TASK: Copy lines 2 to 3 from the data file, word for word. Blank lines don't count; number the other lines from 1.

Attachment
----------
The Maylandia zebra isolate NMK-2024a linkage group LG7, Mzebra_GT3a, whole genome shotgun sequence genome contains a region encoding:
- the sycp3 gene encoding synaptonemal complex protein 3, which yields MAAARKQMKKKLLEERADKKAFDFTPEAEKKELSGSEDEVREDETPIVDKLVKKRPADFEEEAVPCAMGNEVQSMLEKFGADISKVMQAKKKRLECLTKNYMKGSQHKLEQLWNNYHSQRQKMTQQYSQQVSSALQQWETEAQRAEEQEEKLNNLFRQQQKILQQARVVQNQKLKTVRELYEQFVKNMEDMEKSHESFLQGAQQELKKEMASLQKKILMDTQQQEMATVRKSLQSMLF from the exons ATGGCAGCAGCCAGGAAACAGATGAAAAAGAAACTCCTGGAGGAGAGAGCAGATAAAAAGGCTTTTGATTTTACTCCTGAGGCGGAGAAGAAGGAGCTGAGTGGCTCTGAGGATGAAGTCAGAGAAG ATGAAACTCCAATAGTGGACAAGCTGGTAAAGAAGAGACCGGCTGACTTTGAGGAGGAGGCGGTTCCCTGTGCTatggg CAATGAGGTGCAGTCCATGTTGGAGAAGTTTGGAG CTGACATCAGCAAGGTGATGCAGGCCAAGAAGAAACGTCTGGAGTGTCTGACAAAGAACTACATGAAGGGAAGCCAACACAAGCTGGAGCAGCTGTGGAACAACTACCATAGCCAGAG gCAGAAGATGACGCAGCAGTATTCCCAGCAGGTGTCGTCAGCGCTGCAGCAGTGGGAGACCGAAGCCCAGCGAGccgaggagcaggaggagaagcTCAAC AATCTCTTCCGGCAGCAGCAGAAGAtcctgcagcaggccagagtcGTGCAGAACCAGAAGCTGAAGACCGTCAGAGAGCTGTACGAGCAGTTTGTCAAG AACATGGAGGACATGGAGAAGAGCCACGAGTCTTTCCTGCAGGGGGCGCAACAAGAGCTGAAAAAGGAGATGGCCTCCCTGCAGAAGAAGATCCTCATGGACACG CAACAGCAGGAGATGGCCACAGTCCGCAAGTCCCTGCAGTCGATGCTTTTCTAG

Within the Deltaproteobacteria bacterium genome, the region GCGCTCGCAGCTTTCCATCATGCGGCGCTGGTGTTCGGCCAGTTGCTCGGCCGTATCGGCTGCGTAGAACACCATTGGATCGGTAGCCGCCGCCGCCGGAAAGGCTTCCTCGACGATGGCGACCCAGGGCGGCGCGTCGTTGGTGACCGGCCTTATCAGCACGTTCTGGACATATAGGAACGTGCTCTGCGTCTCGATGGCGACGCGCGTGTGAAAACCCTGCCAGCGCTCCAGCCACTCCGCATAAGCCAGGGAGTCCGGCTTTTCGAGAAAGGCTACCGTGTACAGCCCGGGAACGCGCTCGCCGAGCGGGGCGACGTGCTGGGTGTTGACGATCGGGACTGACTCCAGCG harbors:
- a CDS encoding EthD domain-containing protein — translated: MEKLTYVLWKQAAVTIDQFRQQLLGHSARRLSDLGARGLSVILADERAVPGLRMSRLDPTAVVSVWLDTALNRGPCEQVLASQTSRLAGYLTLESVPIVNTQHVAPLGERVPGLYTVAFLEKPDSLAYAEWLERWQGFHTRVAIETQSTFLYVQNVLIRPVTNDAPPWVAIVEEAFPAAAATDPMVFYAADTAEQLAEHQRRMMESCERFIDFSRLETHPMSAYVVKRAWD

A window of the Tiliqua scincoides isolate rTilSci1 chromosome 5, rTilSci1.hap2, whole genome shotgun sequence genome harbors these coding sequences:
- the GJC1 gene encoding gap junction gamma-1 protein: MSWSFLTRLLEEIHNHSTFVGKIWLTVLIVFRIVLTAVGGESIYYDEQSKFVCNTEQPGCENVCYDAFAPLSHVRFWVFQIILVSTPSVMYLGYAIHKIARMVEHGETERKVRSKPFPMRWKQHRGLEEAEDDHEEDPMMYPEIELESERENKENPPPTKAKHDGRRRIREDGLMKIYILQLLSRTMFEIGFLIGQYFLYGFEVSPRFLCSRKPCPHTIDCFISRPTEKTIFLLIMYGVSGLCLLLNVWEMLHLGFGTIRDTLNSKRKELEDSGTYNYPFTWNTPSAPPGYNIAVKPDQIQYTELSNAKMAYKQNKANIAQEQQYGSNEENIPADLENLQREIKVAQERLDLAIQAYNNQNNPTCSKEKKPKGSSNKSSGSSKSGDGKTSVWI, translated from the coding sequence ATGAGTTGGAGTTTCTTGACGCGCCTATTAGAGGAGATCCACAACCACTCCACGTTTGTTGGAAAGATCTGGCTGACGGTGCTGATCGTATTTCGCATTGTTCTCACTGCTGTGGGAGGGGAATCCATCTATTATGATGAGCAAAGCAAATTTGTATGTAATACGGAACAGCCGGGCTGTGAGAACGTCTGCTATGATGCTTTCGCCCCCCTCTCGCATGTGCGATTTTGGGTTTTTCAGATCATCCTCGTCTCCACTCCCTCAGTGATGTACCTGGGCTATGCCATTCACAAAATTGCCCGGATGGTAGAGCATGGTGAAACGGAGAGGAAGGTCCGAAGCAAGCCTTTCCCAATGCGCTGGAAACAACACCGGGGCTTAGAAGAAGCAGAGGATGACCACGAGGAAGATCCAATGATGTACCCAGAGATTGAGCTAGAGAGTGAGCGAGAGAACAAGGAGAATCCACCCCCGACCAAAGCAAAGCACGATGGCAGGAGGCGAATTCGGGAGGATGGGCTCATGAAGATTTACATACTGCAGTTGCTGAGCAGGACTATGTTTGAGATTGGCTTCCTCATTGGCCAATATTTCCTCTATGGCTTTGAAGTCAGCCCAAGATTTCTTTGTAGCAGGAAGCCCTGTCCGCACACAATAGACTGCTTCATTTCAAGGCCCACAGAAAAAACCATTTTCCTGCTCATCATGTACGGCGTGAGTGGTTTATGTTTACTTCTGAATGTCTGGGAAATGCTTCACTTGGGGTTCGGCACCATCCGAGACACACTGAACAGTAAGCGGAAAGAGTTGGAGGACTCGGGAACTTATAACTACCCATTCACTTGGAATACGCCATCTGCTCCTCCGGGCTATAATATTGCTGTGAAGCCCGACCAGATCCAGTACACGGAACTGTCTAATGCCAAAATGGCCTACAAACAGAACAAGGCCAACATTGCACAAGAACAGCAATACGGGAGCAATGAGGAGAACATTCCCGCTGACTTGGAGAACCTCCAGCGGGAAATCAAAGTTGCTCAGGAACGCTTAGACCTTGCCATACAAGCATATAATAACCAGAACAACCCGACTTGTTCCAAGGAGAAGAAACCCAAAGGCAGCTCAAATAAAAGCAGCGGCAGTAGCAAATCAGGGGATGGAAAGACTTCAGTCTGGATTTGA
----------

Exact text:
- the sycp3 gene encoding synaptonemal complex protein 3, which yields MAAARKQMKKKLLEERADKKAFDFTPEAEKKELSGSEDEVREDETPIVDKLVKKRPADFEEEAVPCAMGNEVQSMLEKFGADISKVMQAKKKRLECLTKNYMKGSQHKLEQLWNNYHSQRQKMTQQYSQQVSSALQQWETEAQRAEEQEEKLNNLFRQQQKILQQARVVQNQKLKTVRELYEQFVKNMEDMEKSHESFLQGAQQELKKEMASLQKKILMDTQQQEMATVRKSLQSMLF from the exons ATGGCAGCAGCCAGGAAACAGATGAAAAAGAAACTCCTGGAGGAGAGAGCAGATAAAAAGGCTTTTGATTTTACTCCTGAGGCGGAGAAGAAGGAGCTGAGTGGCTCTGAGGATGAAGTCAGAGAAG ATGAAACTCCAATAGTGGACAAGCTGGTAAAGAAGAGACCGGCTGACTTTGAGGAGGAGGCGGTTCCCTGTGCTatggg CAATGAGGTGCAGTCCATGTTGGAGAAGTTTGGAG CTGACATCAGCAAGGTGATGCAGGCCAAGAAGAAACGTCTGGAGTGTCTGACAAAGAACTACATGAAGGGAAGCCAACACAAGCTGGAGCAGCTGTGGAACAACTACCATAGCCAGAG gCAGAAGATGACGCAGCAGTATTCCCAGCAGGTGTCGTCAGCGCTGCAGCAGTGGGAGACCGAAGCCCAGCGAGccgaggagcaggaggagaagcTCAAC AATCTCTTCCGGCAGCAGCAGAAGAtcctgcagcaggccagagtcGTGCAGAACCAGAAGCTGAAGACCGTCAGAGAGCTGTACGAGCAGTTTGTCAAG AACATGGAGGACATGGAGAAGAGCCACGAGTCTTTCCTGCAGGGGGCGCAACAAGAGCTGAAAAAGGAGATGGCCTCCCTGCAGAAGAAGATCCTCATGGACACG CAACAGCAGGAGATGGCCACAGTCCGCAAGTCCCTGCAGTCGATGCTTTTCTAG

Within the Deltaproteobacteria bacterium genome, the region GCGCTCGCAGCTTTCCATCATGCGGCGCTGGTGTTCGGCCAGTTGCTCGGCCGTATCGGCTGCGTAGAACACCATTGGATCGGTAGCCGCCGCCGCCGGAAAGGCTTCCTCGACGATGGCGACCCAGGGCGGCGCGTCGTTGGTGACCGGCCTTATCAGCACGTTCTGGACATATAGGAACGTGCTCTGCGTCTCGATGGCGACGCGCGTGTGAAAACCCTGCCAGCGCTCCAGCCACTCCGCATAAGCCAGGGAGTCCGGCTTTTCGAGAAAGGCTACCGTGTACAGCCCGGGAACGCGCTCGCCGAGCGGGGCGACGTGCTGGGTGTTGACGATCGGGACTGACTCCAGCG harbors: